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Flowers v. United States

United States District Court, District of South Carolina, Aiken Division

November 5, 2014

Shahiee Jermaine Flowers, Movant,
United States of America, Respondent

For USA, Plaintiff: Jane Barrett Taylor, LEAD ATTORNEY, U.S. Attorneys Office, Columbia, SC; John David Rowell, LEAD ATTORNEY, U.S. Attorneys Office (Cola), Columbia, SC.


Margaret B. Seymour, Senior United States District Judge.

Shahiee Jermaine Flowers (" Movant"), a prisoner proceeding pro se, seeks to vacate, set aside, or correct his sentence pursuant to 28 U.S.C. § 2255.


On December 20, 2006, a federal grand jury returned a second superseding indictment charging Movant with conspiracy to possess with intent to distribute 5 grams or more of cocaine base and less than 500 grams of cocaine (Count 2), possession with intent to distribute and distribution of 5 grams or more of cocaine base (Count 3), possession with intent to distribute and distribution of cocaine (Count 6), possession with intent to distribute cocaine and cocaine base/aiding and abetting (Count 7), being a felon in possession of a firearm (Count 8), possession of firearms in furtherance of a drug trafficking crime (Count 9), possession with intent to distribute and distribution of 5 grams or more of cocaine base (Count 10), possession with intent to distribute and distribution of 5 grams or more of cocain base (Count 15), and aiding and abetting the carrying of firearms in furtherance of a drug trafficking crime (Count 16). See ECF No. 88.

Movant proceeded to trial. After both sides completed the presentation of their evidence, the court instructed the jury. Relevant to the instant § 2255 motion, the court instructed the jury with respect to testimony by accomplices as follows:

You have heard witnesses who testified that they were actually involved in planning and carrying out the crimes charged in the indictment. The testimony of such accomplices is properly considered by the jury. The law allows the use of accomplice testimony. Indeed, it is the law in federal courts that the testimony of an accomplice may be enough in itself for conviction, if the jury believes that the testimony establishes guilt beyond a reasonable doubt.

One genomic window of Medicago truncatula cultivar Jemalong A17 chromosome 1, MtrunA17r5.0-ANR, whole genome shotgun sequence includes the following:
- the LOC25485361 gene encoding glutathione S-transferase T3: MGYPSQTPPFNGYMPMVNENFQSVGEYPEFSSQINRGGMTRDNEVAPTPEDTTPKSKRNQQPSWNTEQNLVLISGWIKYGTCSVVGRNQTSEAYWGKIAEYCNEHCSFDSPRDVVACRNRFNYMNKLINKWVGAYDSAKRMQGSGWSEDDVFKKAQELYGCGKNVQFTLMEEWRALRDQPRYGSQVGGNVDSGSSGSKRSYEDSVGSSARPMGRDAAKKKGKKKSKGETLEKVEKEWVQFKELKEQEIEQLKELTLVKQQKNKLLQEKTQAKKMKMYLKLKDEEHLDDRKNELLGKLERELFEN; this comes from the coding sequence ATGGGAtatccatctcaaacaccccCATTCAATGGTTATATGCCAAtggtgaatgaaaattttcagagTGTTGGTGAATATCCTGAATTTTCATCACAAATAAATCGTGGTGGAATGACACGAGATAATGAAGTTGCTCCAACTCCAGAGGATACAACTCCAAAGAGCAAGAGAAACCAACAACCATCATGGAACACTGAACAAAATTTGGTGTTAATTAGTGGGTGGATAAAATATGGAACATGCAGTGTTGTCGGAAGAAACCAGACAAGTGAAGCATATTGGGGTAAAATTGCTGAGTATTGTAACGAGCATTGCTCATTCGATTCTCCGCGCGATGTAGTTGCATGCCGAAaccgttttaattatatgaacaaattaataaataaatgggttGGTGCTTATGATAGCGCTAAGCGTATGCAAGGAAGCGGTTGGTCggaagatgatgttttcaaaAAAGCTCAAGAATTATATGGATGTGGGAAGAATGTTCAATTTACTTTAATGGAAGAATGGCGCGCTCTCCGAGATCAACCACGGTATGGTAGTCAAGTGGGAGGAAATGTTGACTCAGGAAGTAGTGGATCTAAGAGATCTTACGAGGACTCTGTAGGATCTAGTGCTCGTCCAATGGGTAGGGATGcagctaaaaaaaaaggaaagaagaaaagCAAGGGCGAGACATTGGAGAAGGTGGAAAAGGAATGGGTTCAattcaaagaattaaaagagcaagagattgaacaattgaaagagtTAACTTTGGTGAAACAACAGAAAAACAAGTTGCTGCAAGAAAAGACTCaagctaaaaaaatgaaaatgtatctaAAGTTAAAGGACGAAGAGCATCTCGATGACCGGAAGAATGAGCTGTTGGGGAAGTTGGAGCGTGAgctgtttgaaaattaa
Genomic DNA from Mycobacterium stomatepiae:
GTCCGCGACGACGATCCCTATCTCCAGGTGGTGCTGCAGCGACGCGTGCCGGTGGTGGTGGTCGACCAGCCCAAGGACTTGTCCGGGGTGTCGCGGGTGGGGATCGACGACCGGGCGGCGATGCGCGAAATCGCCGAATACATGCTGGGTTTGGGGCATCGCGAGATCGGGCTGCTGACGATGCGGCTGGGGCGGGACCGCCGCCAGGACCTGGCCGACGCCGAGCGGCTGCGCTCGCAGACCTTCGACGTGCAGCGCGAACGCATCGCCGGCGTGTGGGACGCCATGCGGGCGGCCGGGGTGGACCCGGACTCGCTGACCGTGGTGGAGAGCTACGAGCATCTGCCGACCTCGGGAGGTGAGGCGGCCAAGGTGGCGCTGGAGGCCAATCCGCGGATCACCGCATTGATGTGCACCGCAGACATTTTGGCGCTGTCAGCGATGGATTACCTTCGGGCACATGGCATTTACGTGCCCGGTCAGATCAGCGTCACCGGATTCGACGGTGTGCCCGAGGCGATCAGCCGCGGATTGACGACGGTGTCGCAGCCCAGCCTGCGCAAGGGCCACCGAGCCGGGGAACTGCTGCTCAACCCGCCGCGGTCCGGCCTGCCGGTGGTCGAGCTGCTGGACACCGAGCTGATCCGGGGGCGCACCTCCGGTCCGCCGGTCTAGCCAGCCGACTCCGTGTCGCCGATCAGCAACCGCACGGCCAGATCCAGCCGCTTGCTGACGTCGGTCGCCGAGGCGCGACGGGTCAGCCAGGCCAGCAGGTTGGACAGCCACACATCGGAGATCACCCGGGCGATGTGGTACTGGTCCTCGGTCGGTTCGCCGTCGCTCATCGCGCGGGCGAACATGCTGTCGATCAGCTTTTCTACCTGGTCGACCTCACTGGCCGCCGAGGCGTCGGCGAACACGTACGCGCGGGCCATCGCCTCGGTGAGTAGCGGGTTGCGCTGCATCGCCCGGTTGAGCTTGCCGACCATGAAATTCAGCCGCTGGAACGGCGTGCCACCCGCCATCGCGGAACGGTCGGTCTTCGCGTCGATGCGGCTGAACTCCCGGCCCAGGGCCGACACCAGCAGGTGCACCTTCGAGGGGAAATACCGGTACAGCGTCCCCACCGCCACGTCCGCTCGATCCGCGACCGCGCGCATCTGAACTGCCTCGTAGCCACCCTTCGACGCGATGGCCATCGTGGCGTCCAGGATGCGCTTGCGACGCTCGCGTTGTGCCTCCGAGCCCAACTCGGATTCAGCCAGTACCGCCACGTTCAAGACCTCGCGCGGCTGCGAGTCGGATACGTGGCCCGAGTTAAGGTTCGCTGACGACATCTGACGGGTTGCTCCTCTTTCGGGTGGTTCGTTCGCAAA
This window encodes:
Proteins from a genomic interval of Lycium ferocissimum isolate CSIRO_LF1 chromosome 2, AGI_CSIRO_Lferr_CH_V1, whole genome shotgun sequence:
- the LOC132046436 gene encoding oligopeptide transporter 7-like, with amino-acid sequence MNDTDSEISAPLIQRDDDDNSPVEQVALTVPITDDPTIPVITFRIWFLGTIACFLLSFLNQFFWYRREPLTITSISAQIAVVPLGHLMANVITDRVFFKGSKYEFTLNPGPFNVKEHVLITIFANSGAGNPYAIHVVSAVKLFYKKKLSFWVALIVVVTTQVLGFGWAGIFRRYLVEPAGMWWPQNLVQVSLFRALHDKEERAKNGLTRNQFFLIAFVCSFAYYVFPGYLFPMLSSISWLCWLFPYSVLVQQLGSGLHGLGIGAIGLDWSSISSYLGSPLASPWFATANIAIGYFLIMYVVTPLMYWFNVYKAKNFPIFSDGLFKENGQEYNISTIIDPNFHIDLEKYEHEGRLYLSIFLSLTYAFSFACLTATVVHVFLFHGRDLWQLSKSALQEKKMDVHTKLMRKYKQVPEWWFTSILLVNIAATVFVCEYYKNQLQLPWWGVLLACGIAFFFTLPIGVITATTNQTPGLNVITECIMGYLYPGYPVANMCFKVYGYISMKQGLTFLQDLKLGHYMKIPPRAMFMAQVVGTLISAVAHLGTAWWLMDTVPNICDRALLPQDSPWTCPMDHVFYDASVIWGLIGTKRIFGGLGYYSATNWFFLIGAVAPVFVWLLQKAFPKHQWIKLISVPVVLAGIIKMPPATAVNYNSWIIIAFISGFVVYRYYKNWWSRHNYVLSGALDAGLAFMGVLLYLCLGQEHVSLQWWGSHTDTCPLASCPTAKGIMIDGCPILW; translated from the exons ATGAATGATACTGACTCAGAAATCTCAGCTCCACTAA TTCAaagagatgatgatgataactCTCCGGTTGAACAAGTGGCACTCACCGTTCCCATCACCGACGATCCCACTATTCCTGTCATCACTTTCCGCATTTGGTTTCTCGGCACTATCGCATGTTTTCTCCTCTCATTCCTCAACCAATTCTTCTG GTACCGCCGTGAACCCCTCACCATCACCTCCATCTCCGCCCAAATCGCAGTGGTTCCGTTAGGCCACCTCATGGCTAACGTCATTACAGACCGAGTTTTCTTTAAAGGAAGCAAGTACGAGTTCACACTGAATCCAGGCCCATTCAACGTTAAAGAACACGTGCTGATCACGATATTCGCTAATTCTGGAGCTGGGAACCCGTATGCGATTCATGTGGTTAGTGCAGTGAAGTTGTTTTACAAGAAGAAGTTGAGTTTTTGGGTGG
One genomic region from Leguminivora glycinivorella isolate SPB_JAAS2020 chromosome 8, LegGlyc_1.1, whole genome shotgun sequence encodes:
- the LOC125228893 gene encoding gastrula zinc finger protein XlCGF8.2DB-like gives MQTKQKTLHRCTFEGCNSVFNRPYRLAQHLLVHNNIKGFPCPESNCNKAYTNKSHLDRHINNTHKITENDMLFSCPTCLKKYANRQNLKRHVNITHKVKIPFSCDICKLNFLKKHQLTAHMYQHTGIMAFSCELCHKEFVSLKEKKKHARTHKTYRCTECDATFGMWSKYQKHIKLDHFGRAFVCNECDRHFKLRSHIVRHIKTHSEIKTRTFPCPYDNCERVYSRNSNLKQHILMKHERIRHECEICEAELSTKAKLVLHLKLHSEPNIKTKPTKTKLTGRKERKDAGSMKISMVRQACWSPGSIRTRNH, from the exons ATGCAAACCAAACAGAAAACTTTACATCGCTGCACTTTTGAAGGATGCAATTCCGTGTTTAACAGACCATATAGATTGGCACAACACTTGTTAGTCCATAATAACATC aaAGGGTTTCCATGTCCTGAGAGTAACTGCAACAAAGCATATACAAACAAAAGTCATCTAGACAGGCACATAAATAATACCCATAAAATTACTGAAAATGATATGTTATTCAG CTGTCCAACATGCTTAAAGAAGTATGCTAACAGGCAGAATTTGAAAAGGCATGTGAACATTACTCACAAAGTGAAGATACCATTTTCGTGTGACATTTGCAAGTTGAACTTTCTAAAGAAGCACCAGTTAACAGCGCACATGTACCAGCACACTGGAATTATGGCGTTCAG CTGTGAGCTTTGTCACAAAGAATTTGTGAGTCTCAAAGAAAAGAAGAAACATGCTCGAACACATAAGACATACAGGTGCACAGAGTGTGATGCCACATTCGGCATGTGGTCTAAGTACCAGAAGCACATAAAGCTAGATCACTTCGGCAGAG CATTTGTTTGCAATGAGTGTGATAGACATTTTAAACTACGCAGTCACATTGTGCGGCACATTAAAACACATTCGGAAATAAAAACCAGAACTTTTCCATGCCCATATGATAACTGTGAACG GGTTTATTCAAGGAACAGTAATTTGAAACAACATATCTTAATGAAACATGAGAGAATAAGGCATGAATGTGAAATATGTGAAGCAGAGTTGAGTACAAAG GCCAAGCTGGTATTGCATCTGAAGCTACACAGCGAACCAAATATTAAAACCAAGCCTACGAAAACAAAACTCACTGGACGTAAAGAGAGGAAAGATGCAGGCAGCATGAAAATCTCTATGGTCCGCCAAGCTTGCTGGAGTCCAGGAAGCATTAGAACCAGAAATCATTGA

Because of the possible interest an accomplice may have in testifying, the accomplice's testimony should be scrutinized with special care and caution. The fact that a witness is an accomplice can be considered by you as bearing upon his credibility. However, it does not follow that simply because a person has admitted in participating in one or more crimes, that he is incapable of giving a truthful version of what happened. Like the testimony of any other witness, accomplice witness testimony should be given such weight as it deserves in light of the facts and circumstances before you, taking into account the witness's demeanor, candor, the strength and accuracy of a witness's recollection, his background and the extent to which his testimony is or is not corroborated by other evidence in the case. You may consider whether accomplice witnesses -- like any other witnesses called in this case -- have an interest in the outcome of the case, and if so, whether it has affected their testimony.
In evaluating the testimony of accomplice witnesses, you should ask yourselves whether these accomplices would benefit more by lying or by telling the truth. Was their testimony made up in any way because they believed or hoped that they would somehow receive favorable treatment by testifying falsely, or did they believe that their interests would be best served by testifying truthfully? If you believe that the witness was motivated by hopes of personal gain, was the motivation one which would cause him to lie, or was it one which would cause him to tell the truth? Did this motivation color his testimony?
If you find that the testimony was false, you should reject it. However, if, after a cautious and careful examination of the accomplice witness's testimony and demeanor upon the witness stand, you are satisfied that the witness told the truth, you should accept it as credible and act upon it accordingly.